Putin min­ions in­dicted

Tampa Bay Times - - Front Page - As­so­ci­ated Press

A grand jury charges 12 Rus­sian in­tel­li­gence of­fi­cers in hack of Democrats .

WASH­ING­TON — Twelve Rus­sian mil­i­tary in­tel­li­gence of­fi­cers hacked into the Clin­ton pres­i­den­tial cam­paign and Demo­cratic Party, re­leas­ing tens of thou­sands of stolen and po­lit­i­cally dam­ag­ing com­mu­ni­ca­tions, in a sweep­ing con­spir­acy by the Krem­lin to med­dle in the 2016 U.S. elec­tion, ac­cord­ing to a grand jury in­dict­ment an­nounced days be­fore Pres­i­dent Don­ald Trump’s sum­mit with Rus­sian Pres­i­dent Vladimir Putin.

The in­dict­ment stands as spe­cial coun­sel Robert Mueller’s first al­le­ga­tion im­pli­cat­ing the Rus­sian govern­ment di­rectly in crim­i­nal be­hav­ior meant to sway the pres­i­den­tial elec­tion.

U.S. in­tel­li­gence agen­cies have said the med­dling was aimed at help­ing the Trump cam­paign and harm­ing the elec­tion bid of his Demo­cratic op­po­nent, Hil­lary Clin­ton. The ef­fort also in­cluded bo­gus Face­book ads and so­cial-me­dia post­ings that pros­e­cu­tors say were aimed at in­flu­enc­ing public opin­ion and sow­ing dis­cord on hot-but­ton so­cial is­sues.

The in­dict­ment lays out a broad, co­or­di­nated ef­fort start­ing in March 2016 to break into key Demo­cratic email ac­counts, such as those be­long­ing to the Demo­cratic Na­tional Com­mit­tee, the Clin­ton cam­paign and the Demo­cratic Con­gres­sional Cam­paign Com­mit­tee. Among those tar­geted was John Podesta, the Clin­ton cam­paign chair­man.

The Krem­lin denied anew that it tried to sway the elec­tion. “The Rus­sian state has never in­ter­fered and has no in­ten­tion of in­ter­fer­ing in the

U.S. elec­tions,” Putin’s for­eign af­fairs ad­viser, Yuri Ushakov, said Fri­day.

But the in­dict­ment iden­ti­fies the de­fen­dants as of­fi­cers with Rus­sia’s Main In­tel­li­gence Direc­torate of the Gen­eral Staff, also known as GRU. It ac­cuses them of covertly mon­i­tor­ing the com­put­ers of dozens of Demo­cratic of­fi­cials and vol­un­teers, im­plant­ing ma­li­cious com­puter code known as mal­ware and us­ing phish­ing emails to gain con­trol of the ac­counts of peo­ple as­so­ci­ated with the Clin­ton cam­paign.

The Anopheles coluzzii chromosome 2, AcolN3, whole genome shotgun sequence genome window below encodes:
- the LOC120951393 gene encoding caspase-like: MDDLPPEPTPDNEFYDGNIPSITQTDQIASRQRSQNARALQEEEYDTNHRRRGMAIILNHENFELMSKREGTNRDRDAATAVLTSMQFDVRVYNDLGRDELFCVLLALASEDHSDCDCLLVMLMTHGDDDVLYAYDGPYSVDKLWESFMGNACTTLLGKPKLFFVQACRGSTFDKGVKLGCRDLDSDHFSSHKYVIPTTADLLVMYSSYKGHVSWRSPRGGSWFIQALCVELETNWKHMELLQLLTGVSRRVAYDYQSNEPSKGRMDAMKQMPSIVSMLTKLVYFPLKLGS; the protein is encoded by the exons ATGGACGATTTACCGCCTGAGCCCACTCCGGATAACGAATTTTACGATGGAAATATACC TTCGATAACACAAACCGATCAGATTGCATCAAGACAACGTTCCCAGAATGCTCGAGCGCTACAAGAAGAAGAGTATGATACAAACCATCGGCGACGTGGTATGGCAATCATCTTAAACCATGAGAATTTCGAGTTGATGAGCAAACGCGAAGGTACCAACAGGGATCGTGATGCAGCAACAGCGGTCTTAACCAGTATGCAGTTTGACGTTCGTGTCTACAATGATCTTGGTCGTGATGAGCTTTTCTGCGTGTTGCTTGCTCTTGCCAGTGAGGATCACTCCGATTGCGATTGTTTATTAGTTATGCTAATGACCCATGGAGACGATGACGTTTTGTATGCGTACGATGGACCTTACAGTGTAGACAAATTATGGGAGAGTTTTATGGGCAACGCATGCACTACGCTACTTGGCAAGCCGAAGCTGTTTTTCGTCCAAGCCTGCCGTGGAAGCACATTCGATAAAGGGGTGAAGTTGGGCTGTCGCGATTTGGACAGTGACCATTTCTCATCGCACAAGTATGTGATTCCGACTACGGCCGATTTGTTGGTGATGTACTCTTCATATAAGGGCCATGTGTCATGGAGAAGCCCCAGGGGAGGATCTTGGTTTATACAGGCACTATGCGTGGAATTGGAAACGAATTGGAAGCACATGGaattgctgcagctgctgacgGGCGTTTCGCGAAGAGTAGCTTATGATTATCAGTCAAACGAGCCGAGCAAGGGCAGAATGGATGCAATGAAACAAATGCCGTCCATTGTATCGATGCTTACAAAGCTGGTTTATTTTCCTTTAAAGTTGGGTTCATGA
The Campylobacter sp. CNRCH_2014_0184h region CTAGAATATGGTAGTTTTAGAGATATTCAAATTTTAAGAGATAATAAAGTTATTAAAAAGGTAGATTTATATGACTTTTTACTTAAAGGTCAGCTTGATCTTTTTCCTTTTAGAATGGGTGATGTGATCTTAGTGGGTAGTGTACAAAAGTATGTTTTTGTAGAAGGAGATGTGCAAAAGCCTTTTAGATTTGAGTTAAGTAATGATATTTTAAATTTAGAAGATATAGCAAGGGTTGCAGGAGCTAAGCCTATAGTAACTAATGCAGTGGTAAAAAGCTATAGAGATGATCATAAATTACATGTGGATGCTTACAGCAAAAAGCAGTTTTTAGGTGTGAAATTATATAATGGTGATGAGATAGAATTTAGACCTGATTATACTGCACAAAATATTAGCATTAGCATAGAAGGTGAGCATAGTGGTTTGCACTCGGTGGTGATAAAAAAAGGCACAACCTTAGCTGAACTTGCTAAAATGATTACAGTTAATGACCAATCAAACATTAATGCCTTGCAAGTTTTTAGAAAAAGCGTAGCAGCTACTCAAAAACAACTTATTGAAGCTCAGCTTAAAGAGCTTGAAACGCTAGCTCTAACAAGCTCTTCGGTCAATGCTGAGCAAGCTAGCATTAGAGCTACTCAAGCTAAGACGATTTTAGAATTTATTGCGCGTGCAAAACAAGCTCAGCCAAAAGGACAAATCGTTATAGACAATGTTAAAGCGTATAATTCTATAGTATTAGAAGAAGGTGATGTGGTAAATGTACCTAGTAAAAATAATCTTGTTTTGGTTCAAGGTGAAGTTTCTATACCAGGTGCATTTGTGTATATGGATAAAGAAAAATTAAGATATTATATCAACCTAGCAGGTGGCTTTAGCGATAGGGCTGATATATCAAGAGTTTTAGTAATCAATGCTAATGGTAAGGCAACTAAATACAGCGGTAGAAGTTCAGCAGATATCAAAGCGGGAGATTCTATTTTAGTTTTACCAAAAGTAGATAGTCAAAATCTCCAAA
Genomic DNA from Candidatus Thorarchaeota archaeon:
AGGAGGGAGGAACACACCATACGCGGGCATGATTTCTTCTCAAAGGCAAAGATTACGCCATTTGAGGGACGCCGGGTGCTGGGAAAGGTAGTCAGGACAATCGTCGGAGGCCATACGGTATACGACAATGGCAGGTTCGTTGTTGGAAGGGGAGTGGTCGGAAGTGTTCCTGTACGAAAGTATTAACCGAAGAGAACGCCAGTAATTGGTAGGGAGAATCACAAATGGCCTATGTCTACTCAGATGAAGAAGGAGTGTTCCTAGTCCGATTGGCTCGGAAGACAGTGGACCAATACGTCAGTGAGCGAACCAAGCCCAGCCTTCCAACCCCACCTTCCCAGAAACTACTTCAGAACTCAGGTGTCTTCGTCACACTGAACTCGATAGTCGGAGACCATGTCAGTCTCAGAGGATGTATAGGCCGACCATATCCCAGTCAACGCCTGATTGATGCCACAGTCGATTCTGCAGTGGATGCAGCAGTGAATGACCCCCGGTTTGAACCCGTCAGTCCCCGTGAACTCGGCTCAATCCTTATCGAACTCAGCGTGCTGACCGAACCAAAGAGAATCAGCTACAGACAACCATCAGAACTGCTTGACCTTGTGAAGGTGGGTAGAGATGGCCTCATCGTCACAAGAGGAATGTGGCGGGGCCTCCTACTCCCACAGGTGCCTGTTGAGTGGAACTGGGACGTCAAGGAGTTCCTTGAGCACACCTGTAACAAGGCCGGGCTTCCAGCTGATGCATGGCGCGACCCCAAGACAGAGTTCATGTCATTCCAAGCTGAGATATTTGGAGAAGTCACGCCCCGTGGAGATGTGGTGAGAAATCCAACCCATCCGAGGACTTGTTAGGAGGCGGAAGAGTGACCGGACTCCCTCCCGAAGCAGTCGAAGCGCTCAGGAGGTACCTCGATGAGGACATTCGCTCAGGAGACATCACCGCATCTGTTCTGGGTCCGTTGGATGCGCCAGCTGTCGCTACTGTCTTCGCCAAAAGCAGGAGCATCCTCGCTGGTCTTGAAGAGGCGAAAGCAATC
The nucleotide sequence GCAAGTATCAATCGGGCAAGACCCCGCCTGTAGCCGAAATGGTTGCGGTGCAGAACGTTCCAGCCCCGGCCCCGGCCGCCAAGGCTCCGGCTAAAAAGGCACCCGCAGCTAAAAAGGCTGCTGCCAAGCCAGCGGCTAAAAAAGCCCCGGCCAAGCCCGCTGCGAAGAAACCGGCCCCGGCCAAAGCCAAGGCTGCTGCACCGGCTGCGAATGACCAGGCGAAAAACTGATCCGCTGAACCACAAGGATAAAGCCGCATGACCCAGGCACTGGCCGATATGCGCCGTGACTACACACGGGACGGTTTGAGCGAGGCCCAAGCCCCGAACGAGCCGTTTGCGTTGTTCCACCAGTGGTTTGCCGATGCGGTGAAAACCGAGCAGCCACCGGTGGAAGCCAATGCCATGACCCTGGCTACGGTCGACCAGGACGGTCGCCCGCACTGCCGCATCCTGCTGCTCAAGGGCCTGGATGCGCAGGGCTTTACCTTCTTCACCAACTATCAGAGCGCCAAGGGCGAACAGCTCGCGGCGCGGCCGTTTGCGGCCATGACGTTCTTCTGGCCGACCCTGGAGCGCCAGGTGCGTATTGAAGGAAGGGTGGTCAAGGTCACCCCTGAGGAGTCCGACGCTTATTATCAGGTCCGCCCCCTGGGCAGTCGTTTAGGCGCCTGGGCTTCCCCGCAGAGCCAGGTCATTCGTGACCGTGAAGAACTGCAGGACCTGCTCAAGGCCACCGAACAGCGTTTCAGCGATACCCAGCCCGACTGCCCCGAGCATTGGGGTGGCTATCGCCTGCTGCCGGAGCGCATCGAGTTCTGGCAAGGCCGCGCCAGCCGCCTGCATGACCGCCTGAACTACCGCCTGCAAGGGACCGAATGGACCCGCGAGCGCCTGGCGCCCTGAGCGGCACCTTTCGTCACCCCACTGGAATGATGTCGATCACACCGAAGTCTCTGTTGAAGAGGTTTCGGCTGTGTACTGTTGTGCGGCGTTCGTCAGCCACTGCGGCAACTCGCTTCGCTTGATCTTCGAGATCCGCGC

By June 2016, the de­fen­dants be­gan plan­ning the re­lease of tens of thou­sands of stolen emails and doc­u­ments, the in­dict­ment al­leges. The mes­sages were re­leased through fic­ti­tious per­sonas like DCLeaks and Guc­cifer 2.0.

The charges come as Mueller con­tin­ues to in­ves­ti­gate po­ten­tial co­or­di­na­tion be­tween Rus­sia and the Trump cam­paign to in­flu­ence the pres­i­den­tial elec­tion. The in­dict­ment does not al­lege that Trump cam­paign as­so­ciates were in­volved in the hack­ing ef­forts or that any Amer­i­can was know­ingly in con­tact with Rus­sian in­tel­li­gence of­fi­cers.

The in­dict­ment also does not al­lege that any vote tal­lies were al­tered by hack­ing.

Still, Deputy At­tor­ney Gen­eral Rod Rosen­stein said the in­ter­net “al­lows for­eign ad­ver­saries to at­tack Amer­i­cans in new and un­ex­pected ways. Free and fair elec­tions are hard-fought and con­tentious and there will al­ways be ad­ver­saries who work to ex­ac­er­bate do­mes­tic dif­fer­ences and try to con­fuse, di­vide and con­quer us.”

A White House state­ment of­fered no con­dem­na­tion of the al­leged Rus­sian con­spir­acy. In­stead it fo­cused on the fact that no Trump cam­paign of­fi­cials or Amer­i­cans were im­pli­cated in the new in­dict­ment. Trump’s lawyer, Rudy Gi­u­liani, said on Twit­ter that it was time to end the Mueller in­ves­ti­ga­tion since “no Amer­i­cans are in­volved.”

But with Mueller still in­ves­ti­gat­ing, it’s not known whether fur­ther in­dict­ments are tak­ing shape or will.

Be­fore Fri­day, 20 peo­ple and three com­pa­nies had been charged in the Mueller in­ves­ti­ga­tion. The 20 are four former Trump cam­paign and White House aides, three of whom have pleaded guilty to dif­fer­ent crimes and agreed to co­op­er­ate, and 13 Rus­sians ac­cused of par­tic­i­pat­ing in a hid­den but pow­er­ful so­cial me­dia cam­paign to sway U.S. public opin­ion in the 2016 elec­tion.

If the in­volve­ment of the GRU of­fi­cers in the hack­ing ef­fort is proved, it would shat­ter the Krem­lin de­nials of the Rus­sian state’s in­volve­ment in the U.S. elec­tions.

One at­tempt at in­ter­fer­ence noted in the in­dict­ment came hours af­ter Trump, in a July 27, 2016, speech, sug­gested Rus­sians look for emails that Clin­ton said she had deleted from her tenure as sec­re­tary of state.

“Rus­sia, if you’re lis­ten­ing,” Trump said, “I hope you’re able to find the 30,000 emails that are miss­ing.”

That evening, the in­dict­ment says, the Rus­sians at­tempted to break into email ac­counts used by Clin­ton’s per­sonal of­fice.

Robert Mueller im­pli­cates the Rus­sian govern­ment.

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